How fast a phone charges depends on the way the phone is built, and the power of the mains or wireless adaptor you're using with it. You need both a fast-charging phone and a fast-charging adaptor to get your handset juiced up as quickly as possible — as you'll know if you've ever tried to charge your phone from a laptop's USB port.
Look for the power of your charger, measured in watts (W), which is the current (often listed as amps or A) multiplied by the voltage (V). Also take note of the charging rate listed on the phone's specs. Manufacturers like to deploy a bunch of proprietary fast charging standards, and this infographic gives you some idea about how they compare.
Unless you're using a dodgy charger from some unknown brand, you're not going to blow up your phone by using a charger that's too powerful: Today's handsets include safety measures to stop that from happening.
If you watched any of the major phone launches of 2018, you'll have seen reference to processor chips augmented with extra artificial intelligence powers — and AI is indeed something that's worth looking out for the next time you're choosing a phone.
The internal architecture varies between manufacturers, but the basic idea is the same. These AI chips (or subsets of chips) are designed to handle the sorts of calculations needed for machine learning, in the same way that graphics chips are designed to handle the sorts of calculations needed for pushing pixels to a display.
One of the easiest examples to understand is image recognition: Spotting which of your photos includes a dog, or being able to tell when you're shooting a close-up of flowers (so the camera app can intelligently adjust the camera settings to match). Being able to quickly recognise your voice through AI is another example.
All the top chipsets from all the big names now include some kind of AI processing, like the Neural Engine on board the A12 Bionic processor inside the 2018 iPhones. One area where you should see the difference, besides the ones we've already mentioned, is in the speed and smoothness of augmented reality apps.
While it's difficult to compare one AI engine against another, it's an extra reason to go for a newer, more powerful flagship phone: More of the machine learning processing required can be done on board, rather than being offloaded to the cloud. And as more apps are built for these chips, your phone is more likely to keep up with the tech.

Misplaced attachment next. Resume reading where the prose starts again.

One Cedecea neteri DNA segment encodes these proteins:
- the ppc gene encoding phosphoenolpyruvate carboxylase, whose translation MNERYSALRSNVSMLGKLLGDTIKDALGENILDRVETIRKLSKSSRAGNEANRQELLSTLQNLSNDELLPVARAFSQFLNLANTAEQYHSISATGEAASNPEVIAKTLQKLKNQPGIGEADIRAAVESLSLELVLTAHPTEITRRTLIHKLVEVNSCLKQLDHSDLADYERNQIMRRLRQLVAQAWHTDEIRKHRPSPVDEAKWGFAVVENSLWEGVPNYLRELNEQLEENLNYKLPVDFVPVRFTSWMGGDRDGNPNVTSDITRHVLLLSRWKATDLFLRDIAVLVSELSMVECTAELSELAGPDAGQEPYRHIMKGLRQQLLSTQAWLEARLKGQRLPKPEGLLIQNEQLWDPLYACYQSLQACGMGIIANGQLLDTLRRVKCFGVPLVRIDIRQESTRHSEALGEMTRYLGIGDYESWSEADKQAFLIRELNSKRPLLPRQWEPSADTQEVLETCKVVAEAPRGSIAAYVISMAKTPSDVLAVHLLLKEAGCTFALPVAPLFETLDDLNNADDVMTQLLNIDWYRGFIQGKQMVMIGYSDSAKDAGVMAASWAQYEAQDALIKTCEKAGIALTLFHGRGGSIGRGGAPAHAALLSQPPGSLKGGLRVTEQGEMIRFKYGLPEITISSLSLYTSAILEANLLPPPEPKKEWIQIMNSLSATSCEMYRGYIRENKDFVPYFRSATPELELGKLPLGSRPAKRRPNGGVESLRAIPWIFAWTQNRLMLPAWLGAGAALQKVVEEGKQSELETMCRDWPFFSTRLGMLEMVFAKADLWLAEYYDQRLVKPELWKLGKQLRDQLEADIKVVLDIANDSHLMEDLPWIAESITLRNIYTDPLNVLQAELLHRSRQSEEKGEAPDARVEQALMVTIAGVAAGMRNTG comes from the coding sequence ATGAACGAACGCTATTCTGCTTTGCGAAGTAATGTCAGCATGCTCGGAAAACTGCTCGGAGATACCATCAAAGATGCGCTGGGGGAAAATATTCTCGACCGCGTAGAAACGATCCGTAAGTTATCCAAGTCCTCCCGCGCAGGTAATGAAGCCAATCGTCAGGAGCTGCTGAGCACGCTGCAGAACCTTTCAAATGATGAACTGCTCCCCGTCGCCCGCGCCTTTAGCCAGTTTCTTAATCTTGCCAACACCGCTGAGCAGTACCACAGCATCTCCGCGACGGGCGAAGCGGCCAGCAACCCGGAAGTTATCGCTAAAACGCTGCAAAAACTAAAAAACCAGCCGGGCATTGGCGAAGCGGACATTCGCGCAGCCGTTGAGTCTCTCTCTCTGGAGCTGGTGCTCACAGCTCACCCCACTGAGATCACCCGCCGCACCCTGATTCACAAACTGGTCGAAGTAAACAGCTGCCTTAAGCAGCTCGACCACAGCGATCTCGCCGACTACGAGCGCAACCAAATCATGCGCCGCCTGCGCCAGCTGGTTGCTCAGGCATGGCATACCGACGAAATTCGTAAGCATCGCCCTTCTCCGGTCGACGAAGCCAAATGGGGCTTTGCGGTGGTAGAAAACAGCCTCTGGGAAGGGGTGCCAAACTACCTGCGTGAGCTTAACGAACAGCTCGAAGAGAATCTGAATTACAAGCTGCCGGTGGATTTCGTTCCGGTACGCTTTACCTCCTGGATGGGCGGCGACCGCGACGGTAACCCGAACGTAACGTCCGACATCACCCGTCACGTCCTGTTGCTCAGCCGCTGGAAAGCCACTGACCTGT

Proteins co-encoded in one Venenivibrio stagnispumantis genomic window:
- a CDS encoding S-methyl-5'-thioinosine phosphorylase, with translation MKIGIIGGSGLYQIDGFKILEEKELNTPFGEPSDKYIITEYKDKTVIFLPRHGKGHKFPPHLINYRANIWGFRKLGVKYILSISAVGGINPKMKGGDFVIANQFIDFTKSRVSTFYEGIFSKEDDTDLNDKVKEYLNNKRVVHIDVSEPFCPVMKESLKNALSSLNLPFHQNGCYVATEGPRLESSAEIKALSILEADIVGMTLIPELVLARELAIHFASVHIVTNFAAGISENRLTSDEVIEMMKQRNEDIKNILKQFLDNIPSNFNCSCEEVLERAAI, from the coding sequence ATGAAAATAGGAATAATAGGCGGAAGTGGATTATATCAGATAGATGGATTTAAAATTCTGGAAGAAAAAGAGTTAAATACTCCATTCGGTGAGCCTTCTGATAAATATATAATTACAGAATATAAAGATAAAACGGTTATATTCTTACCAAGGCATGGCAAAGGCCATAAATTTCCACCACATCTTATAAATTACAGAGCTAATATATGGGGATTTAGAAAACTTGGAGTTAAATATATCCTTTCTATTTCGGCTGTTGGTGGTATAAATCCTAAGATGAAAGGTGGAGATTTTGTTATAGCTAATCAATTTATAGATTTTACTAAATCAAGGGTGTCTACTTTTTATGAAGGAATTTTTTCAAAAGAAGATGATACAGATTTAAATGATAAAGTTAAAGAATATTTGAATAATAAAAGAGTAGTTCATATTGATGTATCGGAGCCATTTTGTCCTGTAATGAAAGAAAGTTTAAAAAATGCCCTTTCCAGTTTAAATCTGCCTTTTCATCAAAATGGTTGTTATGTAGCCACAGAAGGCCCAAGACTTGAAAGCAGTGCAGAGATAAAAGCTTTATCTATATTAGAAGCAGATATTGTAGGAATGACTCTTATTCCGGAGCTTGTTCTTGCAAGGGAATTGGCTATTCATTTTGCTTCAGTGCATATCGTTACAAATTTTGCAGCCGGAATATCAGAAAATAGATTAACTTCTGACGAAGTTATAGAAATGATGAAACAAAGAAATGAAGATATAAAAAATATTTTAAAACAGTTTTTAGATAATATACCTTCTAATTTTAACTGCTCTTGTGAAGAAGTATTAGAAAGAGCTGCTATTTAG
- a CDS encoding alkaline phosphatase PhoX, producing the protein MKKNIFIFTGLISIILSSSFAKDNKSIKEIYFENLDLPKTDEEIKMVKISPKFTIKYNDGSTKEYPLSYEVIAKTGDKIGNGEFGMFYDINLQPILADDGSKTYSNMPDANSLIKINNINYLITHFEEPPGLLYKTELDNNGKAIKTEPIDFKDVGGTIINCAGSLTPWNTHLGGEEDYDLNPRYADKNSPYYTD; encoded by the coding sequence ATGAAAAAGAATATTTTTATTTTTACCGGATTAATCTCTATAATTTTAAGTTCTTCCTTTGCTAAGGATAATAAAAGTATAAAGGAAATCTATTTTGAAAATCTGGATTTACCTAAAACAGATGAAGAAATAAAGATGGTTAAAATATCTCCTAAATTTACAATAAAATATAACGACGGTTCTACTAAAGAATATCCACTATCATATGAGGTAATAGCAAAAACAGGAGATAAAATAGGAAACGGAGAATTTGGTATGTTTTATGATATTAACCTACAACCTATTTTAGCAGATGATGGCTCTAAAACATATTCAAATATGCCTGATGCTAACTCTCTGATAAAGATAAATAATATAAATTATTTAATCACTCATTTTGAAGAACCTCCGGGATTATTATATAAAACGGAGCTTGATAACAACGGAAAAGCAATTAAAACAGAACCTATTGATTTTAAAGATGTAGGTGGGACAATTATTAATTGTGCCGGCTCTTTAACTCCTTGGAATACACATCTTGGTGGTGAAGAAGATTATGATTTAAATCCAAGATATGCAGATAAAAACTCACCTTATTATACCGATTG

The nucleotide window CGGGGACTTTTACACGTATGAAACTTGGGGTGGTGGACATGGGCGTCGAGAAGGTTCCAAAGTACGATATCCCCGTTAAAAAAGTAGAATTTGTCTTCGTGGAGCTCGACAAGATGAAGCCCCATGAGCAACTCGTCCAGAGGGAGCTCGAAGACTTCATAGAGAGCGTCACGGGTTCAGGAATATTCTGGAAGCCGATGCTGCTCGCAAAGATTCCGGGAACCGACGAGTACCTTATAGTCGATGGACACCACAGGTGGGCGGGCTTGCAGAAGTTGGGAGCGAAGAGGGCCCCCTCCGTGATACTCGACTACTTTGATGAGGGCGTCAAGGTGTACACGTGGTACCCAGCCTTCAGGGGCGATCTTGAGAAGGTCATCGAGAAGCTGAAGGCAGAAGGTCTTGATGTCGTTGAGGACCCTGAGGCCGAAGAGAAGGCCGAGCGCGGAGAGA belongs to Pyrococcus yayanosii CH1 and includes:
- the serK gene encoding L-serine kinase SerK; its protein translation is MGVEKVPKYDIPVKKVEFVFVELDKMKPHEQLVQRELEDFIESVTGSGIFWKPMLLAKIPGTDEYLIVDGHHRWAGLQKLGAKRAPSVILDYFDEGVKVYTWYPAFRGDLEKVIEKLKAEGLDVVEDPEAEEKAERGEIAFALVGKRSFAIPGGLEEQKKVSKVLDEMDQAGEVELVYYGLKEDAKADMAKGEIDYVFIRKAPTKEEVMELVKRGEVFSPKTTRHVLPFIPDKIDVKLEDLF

HDR brings with it a broader range of colours, a richer picture, and more details in the light and dark parts of a display. To view videos and photos in HDR, you need an app that can display content in the right format (like Netflix or Amazon Prime Video, as long as you're on the right plan) and a phone that offers HDR support.
And there are now many of them. You'll often see reference to HDR10, one of the most popular HDR formats (primarily because it doesn't cost anything to licence). There's also the widely supported Dolby Vision take on HDR, which brings with it more colours and better contrast than HDR10.
The Samsung Galaxy Note 9, to give you one example, uses HDR10. The iPhone XS from Apple, meanwhile, supports both HDR10 and Dolby Vision. As you can see, it can get rather complicated rather quickly, but it's still worth looking out for on phone specs sheets.
To add to the confusion, you need a phone specifically supported by your favourite apps. HDR-enabled Netflix won't work on every HDR-enabled phone, although most newer models are covered: You can check out the lists for Android and iOS.
HDR is now fairly well established as a standard on phones and television sets alike now, so chances are if you're buying a new handset it's going to come with HDR support. Pay attention to mentions of the quality of the display panel and its resolution in reviews as well, as these factors will be just as important for a good viewing experience.